Starting a business vs. buying one is a fundamental strategic decision.
Let’s look at the pros and cons of each option. We’ll start by looking at what’s involved in starting a business compared to buying an existing one. Then we’ll compare the benefits and disadvantages of each approach. Finally, we’ll discuss what criteria to consider when deciding which option is best for you.
Starting a Business vs. Buying an Established Business: What’s the Difference?
To appreciate the difference between starting up a new business and purchasing a small business that already exists, let’s start by considering what’s involved in starting a company from scratch.
Starting up a new business requires you to complete a number of essential tasks. Depending on your business model, these may include:
- Creating a business plan
- Incorporating your business
- Securing small business financing resources
- Renting or buying commercial real estate and equipment
- Hiring employees
- Setting up your infrastructure
- Establishing standard operating procedures
- Implementing a marketing plan
- Building a customer base
- Stabilizing positive cash flow
Completing these steps can take many months or even several years. In the meantime, you face a high risk of going out of business before you get off the ground. An average of 67.6% of new businesses survived at least 2 years, according to data from the U.S. Department of Labor, the Census Bureau and the Small Business Administration.
An Alternative to Starting Up a New Company: Buying a Business
An alternative to starting up from scratch is buying an existing business. There are a few variations on this strategy. When an established business wants to expand its operations to a larger scale or enter an existing market niche, it may acquire an existing company. With this method, called a buy-and-build strategy, you may acquire everything you need to continue running the purchased company, including facilities and employees. The main change is new ownership and management.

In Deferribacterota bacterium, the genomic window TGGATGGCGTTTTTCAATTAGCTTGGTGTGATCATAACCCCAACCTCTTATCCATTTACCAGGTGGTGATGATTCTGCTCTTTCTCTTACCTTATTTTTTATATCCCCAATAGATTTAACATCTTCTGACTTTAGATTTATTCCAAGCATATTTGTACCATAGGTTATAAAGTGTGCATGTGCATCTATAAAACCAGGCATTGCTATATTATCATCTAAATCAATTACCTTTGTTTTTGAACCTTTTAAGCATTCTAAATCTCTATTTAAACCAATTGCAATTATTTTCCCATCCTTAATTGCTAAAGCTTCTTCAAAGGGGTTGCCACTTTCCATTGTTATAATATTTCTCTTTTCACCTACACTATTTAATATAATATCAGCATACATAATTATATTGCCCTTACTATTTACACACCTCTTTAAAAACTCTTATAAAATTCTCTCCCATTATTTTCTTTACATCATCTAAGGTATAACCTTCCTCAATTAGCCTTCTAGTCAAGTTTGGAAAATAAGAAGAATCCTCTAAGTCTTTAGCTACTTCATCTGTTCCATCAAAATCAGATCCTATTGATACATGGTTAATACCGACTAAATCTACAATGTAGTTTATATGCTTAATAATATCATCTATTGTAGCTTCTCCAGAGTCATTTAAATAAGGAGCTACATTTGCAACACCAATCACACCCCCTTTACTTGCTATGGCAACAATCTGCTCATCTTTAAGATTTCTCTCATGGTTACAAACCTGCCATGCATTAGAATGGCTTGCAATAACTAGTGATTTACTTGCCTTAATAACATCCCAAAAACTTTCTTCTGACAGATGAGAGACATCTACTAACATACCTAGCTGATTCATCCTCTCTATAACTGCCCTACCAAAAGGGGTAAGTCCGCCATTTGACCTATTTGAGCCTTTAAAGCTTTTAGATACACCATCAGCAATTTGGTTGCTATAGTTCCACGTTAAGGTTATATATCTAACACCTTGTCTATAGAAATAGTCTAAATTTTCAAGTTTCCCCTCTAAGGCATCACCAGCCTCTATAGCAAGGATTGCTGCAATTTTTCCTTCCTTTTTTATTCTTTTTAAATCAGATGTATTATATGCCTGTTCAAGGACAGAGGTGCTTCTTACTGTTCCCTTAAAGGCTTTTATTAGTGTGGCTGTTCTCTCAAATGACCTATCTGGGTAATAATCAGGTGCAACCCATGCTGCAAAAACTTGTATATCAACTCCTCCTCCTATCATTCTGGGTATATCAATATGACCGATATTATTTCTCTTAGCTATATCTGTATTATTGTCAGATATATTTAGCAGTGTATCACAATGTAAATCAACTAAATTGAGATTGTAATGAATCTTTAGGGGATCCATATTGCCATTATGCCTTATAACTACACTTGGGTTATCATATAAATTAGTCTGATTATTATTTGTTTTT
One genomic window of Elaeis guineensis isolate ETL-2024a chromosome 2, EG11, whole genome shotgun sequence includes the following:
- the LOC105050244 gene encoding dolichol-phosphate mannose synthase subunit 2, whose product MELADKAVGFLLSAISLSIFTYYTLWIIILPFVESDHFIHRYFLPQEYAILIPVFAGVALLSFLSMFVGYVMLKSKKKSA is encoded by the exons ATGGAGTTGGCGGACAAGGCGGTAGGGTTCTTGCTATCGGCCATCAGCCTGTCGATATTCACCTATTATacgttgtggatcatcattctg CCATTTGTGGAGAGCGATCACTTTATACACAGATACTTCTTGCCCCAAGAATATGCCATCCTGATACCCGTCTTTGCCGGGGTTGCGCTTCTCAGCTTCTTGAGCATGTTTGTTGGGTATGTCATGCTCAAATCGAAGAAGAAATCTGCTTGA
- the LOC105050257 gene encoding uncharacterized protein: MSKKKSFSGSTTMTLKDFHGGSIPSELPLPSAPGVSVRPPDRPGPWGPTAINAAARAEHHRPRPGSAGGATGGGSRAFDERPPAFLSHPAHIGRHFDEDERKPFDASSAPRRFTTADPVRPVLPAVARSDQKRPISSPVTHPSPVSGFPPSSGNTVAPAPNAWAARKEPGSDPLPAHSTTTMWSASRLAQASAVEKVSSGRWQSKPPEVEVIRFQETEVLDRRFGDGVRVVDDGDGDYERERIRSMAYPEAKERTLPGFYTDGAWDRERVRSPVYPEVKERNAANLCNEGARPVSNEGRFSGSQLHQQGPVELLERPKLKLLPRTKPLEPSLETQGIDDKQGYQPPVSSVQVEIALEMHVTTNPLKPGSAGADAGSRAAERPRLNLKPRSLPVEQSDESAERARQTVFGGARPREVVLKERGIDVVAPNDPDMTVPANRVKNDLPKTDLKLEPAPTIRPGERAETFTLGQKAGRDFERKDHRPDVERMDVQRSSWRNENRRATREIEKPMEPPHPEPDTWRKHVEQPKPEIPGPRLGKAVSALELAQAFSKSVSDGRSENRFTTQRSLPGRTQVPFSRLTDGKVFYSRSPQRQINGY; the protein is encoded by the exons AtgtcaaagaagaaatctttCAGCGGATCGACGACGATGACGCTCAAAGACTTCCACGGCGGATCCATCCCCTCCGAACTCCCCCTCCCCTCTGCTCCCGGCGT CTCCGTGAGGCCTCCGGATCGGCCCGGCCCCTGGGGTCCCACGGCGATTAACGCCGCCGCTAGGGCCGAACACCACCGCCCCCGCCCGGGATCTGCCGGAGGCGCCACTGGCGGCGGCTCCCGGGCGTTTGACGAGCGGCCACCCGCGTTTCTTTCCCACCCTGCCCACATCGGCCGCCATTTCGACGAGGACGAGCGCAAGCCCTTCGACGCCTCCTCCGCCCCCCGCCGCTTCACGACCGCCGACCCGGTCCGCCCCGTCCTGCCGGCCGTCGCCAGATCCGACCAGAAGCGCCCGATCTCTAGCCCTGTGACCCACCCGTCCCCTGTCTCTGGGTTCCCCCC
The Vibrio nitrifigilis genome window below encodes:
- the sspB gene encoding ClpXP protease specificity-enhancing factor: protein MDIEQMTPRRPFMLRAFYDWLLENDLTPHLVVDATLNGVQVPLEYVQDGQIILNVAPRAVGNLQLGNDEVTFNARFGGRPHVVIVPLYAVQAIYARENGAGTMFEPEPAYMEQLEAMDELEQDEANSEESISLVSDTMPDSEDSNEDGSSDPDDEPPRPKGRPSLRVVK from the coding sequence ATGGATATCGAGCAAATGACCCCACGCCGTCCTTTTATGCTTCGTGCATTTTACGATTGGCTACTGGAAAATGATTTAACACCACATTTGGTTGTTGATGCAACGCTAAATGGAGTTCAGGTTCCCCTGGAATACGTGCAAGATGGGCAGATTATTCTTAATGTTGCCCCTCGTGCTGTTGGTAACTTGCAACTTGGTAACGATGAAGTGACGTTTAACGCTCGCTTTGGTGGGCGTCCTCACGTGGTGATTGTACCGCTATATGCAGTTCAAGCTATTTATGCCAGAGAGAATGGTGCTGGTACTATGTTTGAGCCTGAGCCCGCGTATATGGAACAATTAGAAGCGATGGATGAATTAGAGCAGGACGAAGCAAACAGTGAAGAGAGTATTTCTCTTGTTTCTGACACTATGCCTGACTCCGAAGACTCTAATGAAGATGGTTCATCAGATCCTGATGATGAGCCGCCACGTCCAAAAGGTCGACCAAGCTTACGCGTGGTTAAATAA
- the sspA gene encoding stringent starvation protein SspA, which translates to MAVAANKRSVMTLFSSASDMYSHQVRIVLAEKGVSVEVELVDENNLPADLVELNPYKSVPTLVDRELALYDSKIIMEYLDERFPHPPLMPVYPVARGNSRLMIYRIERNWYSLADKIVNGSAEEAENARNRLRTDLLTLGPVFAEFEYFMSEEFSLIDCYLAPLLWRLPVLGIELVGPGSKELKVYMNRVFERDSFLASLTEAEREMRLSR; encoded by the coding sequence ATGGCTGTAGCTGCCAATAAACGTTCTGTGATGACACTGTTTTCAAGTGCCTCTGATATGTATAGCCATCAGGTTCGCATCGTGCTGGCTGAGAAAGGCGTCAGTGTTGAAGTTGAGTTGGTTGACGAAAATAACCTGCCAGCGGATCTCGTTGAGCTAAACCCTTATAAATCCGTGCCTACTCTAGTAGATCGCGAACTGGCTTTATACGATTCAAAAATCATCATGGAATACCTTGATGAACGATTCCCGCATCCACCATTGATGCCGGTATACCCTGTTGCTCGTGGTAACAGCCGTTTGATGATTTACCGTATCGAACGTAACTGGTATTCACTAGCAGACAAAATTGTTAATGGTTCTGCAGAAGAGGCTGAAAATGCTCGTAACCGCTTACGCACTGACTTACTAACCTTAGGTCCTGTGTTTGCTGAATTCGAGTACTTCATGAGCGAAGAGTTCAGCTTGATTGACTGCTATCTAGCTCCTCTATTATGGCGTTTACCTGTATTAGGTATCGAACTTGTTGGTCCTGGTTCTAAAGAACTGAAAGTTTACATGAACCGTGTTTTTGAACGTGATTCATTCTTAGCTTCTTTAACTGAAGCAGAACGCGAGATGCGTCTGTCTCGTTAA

Another option is buying a franchise. With this approach, you purchase the right to use an established company’s trademarks, business model and reputation. However, depending on the arrangement, you may acquire an existing infrastructure or you may have to build one in a way similar to how you would start up a new business. In the latter case, the difference from a standard startup would be that you’re building on a proven business model.
Should I Start a Business or Buy One: Pros and Cons
Is it good to buy a business instead of starting from scratch? The answer is: It depends. There are some pros and cons to each method.
Starting Your Own Business: Pros and Cons
Starting your own company offers several advantages, including:
- You have total control over your business model
- You have the freedom to be innovative in entering new markets or introducing new methods and products
- Financing a new business can be less expensive than purchasing an existing one
- You can build a fresh brand image without any baggage associated with an existing company’s reputation